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Mark Caserta: Obama’s denial emboldens terrorists

12 Feb
 Why will this president go to any length to protect the Islamic religion?
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FSP Editorial
Feb. 12, 2015 @ 12:01 AM

Displaying a level of brutality, shocking even by the standards of the previous horrific murders committed by the Islamic terrorist group ISIS, First Lieutenant Muath al Kaseasbeh, a Jordanian pilot, was recently burned alive inside a locked cage in the name of radical Islam. The barbarous act, which shocked the world, clearly defined the group’s willingness to viciously propagate the violent extremism of the Islamic State.

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But two days later, rather than simply condemn the act as a violent display of Islamic terrorism, Barack Hussein Obama used the bully pulpit at the National Prayer breakfast to persuade the world that violence rooted in religion isn’t exclusive to Islam, but has been carried out by Christians as well. In fact, he compared the ISIS atrocity to violent acts committed by Christians in the Crusades. He also said Christ was used as justification for slavery and radical discrimination in the United States.

“Humanity has been grappling with these questions throughout human history. Unless we get on our high horse and think this is unique to some other place, remember that during the Crusades and the Inquisition, people committed terrible deeds in the name of Christ. In our home country, slavery and Jim Crow all too often was justified in the name of Christ,” the president said.

The comments were considered outrageous to many.

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“The president’s comments this morning at the prayer breakfast are the most offensive I’ve ever heard a president make in my lifetime,” said former Virginia governor Jim Gilmore, a Republican. “He has offended every believing Christian in the United States. This goes further to the point that Mr. Obama does not believe in America or the values we all share.”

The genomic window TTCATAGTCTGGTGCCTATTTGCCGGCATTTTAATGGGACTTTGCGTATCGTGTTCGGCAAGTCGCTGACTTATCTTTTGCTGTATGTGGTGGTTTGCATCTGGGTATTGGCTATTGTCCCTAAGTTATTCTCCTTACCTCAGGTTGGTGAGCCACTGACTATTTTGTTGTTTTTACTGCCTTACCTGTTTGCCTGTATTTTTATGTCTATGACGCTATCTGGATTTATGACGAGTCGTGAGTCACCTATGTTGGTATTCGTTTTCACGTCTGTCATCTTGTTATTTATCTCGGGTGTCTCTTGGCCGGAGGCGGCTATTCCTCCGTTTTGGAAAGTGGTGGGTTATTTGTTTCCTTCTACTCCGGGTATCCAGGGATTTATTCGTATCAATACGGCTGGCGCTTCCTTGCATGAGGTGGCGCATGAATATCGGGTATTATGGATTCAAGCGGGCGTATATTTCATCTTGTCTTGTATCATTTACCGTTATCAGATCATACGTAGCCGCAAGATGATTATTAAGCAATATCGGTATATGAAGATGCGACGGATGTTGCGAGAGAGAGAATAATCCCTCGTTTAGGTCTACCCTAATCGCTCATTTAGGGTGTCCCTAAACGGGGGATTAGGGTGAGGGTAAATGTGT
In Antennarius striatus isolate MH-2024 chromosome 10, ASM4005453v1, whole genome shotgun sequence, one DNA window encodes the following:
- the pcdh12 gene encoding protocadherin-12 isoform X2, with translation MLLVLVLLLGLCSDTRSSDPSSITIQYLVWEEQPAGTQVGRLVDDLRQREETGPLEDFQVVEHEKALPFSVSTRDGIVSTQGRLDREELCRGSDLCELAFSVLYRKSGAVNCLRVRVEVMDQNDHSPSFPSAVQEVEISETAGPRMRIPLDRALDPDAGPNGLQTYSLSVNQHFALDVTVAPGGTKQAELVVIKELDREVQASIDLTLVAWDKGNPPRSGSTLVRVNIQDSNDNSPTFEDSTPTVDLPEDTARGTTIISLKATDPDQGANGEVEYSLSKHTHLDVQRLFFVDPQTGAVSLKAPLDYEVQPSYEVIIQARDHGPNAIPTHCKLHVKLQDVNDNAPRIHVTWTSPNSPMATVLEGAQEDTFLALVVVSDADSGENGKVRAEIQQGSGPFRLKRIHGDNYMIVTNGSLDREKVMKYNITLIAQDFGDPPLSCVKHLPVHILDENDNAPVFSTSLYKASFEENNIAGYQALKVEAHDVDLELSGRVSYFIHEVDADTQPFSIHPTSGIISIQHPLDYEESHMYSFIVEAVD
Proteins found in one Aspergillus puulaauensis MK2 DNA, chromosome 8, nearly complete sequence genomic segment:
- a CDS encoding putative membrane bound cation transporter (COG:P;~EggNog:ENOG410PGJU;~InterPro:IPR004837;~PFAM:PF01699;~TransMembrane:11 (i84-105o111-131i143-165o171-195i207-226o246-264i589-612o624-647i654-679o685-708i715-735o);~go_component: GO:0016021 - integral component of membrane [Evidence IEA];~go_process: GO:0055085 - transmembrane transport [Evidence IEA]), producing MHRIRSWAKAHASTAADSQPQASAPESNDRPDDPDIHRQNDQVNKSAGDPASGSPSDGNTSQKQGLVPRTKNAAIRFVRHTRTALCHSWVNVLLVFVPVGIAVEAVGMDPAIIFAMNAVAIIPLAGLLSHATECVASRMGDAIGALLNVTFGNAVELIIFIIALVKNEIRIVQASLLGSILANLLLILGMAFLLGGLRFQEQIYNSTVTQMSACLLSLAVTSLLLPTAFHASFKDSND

Catholic League’s Bill Donohue says Obama should apologize for using the Crusades as an example of “terrible acts” by Christians, saying the crusades fought against Islamic jihad.

“The president should apologize for his insulting comparison,” Donohue said. “Obama’s ignorance is astounding and his comparison is pernicious.”

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Now, this president has always dismissed the idea of American exceptionalism. And frankly, his decision over the past six years to have the White House avoid the term “radical Islam” has brought to question Obama’s loyalty to America and the foundational principles on which our great nation was built.

Yet, anyone honestly assessing terrorism can easily conclude that Islamic extremism is at the very heart of murder and destruction in the world today. In fact, according to the non-partisan website, The Religion of Peace, over the last 40 years there have been 74 attacks on American soil by Islamic terrorists resulting in the murder of thousands of innocent people. We just simply don’t see attacks of this magnitude in the name of any other religion.

Let’s be clear. Islamic terrorism is flourishing under this president’s rule. His purposeful choice not to properly identify our enemy is indeed emboldening their mission.

As Obama continues to reject the notion that America is in a religious war based on the fundamental beliefs of the Islamic State, American’s lives are increasingly being placed at risk.

Mark Caserta is a conservative blogger, a Cabell County resident and a regular contributor to The Herald-Dispatch editorial page.

ALERT: STATE DEPARTMENT WARNS OF TERROR THREATS TO U.S. CITIZENS

27 Nov

Worldwide Caution

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Bookmark this link for quick Homeland Security updates: http://www.nationalterroralert.com/

Last Updated: October 10, 2014

The Department of State is updating the Worldwide Caution to provide information on the continuing threat of terrorist actions and violence against U.S. citizens and interests throughout the world. U.S. citizens are reminded to maintain a high level of vigilance and to take appropriate steps to increase their security awareness. This replaces the Worldwide Caution dated April 10, 2014.